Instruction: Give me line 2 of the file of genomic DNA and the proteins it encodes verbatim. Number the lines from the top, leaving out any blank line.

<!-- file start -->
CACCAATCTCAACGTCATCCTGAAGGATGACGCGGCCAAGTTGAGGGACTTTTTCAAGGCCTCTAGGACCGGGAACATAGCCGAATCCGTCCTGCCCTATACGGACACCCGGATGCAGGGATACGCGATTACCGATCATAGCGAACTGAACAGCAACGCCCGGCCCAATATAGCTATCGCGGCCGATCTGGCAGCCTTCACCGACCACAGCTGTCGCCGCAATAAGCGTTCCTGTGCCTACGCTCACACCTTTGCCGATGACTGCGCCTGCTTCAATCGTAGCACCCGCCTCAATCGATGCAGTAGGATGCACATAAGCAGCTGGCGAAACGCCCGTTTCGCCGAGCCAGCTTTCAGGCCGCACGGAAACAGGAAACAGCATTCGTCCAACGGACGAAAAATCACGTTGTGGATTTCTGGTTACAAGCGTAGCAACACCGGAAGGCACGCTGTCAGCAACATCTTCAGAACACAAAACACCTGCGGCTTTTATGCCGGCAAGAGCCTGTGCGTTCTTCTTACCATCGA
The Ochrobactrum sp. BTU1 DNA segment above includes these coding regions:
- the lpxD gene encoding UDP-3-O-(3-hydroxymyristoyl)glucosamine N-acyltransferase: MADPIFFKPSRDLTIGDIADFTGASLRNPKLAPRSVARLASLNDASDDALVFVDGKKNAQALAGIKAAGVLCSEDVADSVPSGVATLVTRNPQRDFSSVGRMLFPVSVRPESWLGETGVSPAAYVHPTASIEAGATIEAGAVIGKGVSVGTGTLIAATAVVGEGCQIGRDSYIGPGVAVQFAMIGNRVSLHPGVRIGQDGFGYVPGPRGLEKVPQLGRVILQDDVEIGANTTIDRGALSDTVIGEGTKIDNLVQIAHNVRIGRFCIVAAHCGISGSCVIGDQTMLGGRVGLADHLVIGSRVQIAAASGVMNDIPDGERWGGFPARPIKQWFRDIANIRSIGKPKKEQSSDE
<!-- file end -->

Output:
The Ochrobactrum sp. BTU1 DNA segment above includes these coding regions: